Wednesday, January 16, 2013

I Guess Getting Pissed is the Magic Bullet

It finally warmed up enough for me to take Bombay on a morning walk. Right off the bat he started giving me a hard time. As I tried to tighten his rope halter, he tried throwing his head into my face several times, so I slapped him hard on the neck and yelled, “Stop!”

He tested me one more time and I growled NO while raising my hand to slap him, and he stopped. Right when I was about to lead him out through the gate, all the dogs in the neighborhood started barking. I looked around and saw two loose dogs running along the street behind the arroyo and waited to see if they were going to come down into the arroyo where I could catch them and see if they had tags. But they didn't come down. Bombay gently nudged me while we waited, but didn't get downright pushy like he can be at times.

I said, “Well, do you want to go for your walk or do you want me to catch those dogs?”

He reached down and grabbed the lead rope with his mouth and held it up to me.

Swear to God. No exaggeration.

So, I took him for a walk. However, as soon as the mares started whinnying, he balked. Normally, when he balks, I just give the rope a tug and cluck my tongue, and then he follows me, but this time I got angry. I said, “Oh no you don't! Not after all these months of taking walks! I'm not going to play this game anymore,” and I backed him all the way down the driveway to the barn, and then said, “Let's go!”

I marched up the driveway and he followed like a gentleman without balking. In fact, he led so beautifully for the entire mile that he made the perfect walking companion. No spooks, no pulls, no balks, no bolts. He just walked with his head level keeping and eye on me. Sometimes he even looked me straight in the face, and I burst out laughing and gave him a hug.

There was such a huge improvement in his attitude. It's just too bad that I have to lose my temper to get positive results. I think if I pretend like I'm angry, he'll pick up on that and just start ignoring me again. Hopefully, he'll eventually stop pushing my boundaries and just settle into staying within them regardless of whatever emotion I exhibit.


Katharine Swan said...

Yay! I think it works because when you are mad you are giving him very clear cues that you are confident and expect to be obeyed. As long as you don't *stay* mad I don't think there's anything wrong with it. Panama gets growls from me too when he is really pushing my buttons, but he also gets lots of praise when he is being good.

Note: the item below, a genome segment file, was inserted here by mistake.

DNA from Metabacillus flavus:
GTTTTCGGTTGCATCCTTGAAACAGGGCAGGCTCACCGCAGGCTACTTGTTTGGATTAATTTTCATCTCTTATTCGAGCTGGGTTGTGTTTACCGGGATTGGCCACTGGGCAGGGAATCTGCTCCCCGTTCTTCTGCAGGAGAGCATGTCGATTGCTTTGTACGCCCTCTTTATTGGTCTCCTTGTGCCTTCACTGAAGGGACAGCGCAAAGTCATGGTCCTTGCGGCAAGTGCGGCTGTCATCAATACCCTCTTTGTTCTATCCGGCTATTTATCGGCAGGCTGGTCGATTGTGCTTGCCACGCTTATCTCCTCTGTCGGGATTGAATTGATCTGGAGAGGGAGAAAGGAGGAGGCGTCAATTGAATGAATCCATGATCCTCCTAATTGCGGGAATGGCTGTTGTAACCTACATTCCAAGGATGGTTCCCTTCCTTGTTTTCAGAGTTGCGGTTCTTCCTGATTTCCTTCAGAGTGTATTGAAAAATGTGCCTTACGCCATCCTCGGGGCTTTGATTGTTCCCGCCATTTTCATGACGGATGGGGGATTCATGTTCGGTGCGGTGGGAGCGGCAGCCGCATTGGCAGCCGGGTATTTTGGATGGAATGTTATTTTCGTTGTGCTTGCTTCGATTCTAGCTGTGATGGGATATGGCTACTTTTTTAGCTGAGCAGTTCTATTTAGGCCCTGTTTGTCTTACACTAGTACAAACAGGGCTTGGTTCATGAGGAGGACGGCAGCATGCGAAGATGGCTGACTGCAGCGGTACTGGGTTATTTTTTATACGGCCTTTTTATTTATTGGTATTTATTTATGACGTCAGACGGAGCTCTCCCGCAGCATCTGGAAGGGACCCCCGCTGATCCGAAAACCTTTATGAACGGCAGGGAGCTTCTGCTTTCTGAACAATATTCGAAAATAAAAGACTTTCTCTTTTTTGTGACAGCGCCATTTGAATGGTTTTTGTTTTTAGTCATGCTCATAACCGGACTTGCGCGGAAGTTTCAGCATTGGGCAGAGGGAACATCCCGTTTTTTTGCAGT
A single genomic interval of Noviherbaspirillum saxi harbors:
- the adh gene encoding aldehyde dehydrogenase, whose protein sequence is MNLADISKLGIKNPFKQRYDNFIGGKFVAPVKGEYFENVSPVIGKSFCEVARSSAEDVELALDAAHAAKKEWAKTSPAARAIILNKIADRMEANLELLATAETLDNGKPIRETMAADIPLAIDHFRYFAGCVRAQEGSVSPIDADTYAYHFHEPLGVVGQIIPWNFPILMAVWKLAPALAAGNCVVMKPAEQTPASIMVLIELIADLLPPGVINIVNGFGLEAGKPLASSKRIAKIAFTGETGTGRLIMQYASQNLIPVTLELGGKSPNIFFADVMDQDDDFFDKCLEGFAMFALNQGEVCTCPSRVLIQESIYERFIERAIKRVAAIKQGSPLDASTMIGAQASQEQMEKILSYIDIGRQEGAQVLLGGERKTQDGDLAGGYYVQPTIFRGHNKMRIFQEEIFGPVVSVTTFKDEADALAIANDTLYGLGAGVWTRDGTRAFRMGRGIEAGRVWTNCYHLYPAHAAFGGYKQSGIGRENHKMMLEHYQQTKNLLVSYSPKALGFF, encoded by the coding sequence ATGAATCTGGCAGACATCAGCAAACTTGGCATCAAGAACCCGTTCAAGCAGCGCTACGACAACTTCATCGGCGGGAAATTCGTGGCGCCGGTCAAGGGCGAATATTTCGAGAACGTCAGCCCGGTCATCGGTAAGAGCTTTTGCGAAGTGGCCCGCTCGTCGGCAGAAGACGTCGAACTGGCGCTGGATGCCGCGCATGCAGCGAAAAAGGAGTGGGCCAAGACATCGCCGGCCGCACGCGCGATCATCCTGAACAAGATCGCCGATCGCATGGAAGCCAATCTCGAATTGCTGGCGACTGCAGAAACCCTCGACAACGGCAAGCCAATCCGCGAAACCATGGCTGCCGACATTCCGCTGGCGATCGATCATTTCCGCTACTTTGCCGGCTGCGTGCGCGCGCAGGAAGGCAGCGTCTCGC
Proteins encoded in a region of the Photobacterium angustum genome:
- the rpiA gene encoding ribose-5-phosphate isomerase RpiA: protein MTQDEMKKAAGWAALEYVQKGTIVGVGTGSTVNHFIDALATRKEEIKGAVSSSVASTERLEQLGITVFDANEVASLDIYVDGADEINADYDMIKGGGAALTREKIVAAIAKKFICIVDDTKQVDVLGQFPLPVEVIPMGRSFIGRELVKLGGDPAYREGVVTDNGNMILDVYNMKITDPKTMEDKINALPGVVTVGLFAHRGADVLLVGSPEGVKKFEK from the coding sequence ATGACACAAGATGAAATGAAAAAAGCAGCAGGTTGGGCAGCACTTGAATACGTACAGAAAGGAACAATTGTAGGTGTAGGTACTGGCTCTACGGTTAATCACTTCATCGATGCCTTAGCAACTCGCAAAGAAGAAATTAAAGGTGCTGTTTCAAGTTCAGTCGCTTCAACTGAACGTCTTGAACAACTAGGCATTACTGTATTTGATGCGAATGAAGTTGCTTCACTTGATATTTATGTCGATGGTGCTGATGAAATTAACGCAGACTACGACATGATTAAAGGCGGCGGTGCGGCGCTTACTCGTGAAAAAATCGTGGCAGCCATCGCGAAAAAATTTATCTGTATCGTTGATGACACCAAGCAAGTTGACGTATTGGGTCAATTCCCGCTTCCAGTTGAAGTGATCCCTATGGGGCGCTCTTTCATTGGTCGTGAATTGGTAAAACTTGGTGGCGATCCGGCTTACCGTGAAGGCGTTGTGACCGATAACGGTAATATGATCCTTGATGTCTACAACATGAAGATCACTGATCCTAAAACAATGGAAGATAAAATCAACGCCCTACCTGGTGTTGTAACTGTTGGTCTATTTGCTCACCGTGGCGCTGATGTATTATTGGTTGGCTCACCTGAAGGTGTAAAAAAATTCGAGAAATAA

Promise said...

I don't think it's the anger he's responding to (because you're not actually angry), but the assertiveness behind your voice and your actions. He knows for sure, when you act that way, that you are the leader in your herd of 2. And so he'll follow your lead because he knows his place and it makes him feel more secure.

Tina said...

I don't think it's the fact that you feel you lost your temper. I think you just put yourself in the Alpha position and he respected you. I love reading your blog.

Marissa said...

Gosh he is really freaking cute isn't he? Arabs have the biggest expression faces haha. Sounds like Bombay just really needs to know your the leader.

Previously, he probably didn't see you as the boss or leader, and therefor felt like he had to be on high alert since he was herd boss when you were off the property. Since your being firmer with him, he's now seeing that you are in fact boss and he will in fact listen to you and he probably doesn't feel like he has to be on lookout to protect himself as much.

TeresaA said...

I think getting pissed results in our directions being clear and uncluttered by uncertainty.
Anger is counterproductive but 'pissed' is a different thing altogether.

sydney K said...

Right thing easy, wrong thing hard. Walking on a loose lead should be nice and easy. Misbehaving should have a lot of hard work.

Laughing Orca Ranch said...

I agree with you. It's never fun to have a horse who constantly tests you. Some horses seem to require a very strong, aggressive personality to be respectful and allow that rider to be in control.
And some horses require very little of that to give in and trust and respect their rider.
My mare Baby Doll was the former and it exhausted me and frustrated me that she required me to always be strong, firm and aggressive. It was no fun for me to always be tested by her and have to argue over everything I asked her to do while on her back.....sometimes dangerously so.

This is why I appreciate Apache so much. She is so trusting, willing and obedient and when she does question something I'm asking her to do, it's never in a belligerent, dangerous way. And if I ask a second time, she almost always willingly does what I asked her to do.
The strongest I've ever had to get with her, is just lowering my voice to a deep growl and telling her 'No!' or 'Let's go!'.
She fits my more passive, calm, peaceful, gentle personality so perfectly.


fernvalley01 said...

Go you , its not the anger it is the super clear and decisive body language and tone you use when you are angry, so "pretending" to be angry wont work but "mimicking" the stance ,body language,and decisiveness will. eventually it will become second nature.I think your instinct o be kind and gentle is good, but it also undermines you a bit . The balance of kind and gentle with firm leadership will be the key

gowestferalwoman said...

oh, we knew you were a herd mare all along ;)

achieve1dream said...

Everyone else said what I was going to say so instead I'll just say good job and he is soooo cute!!!! :D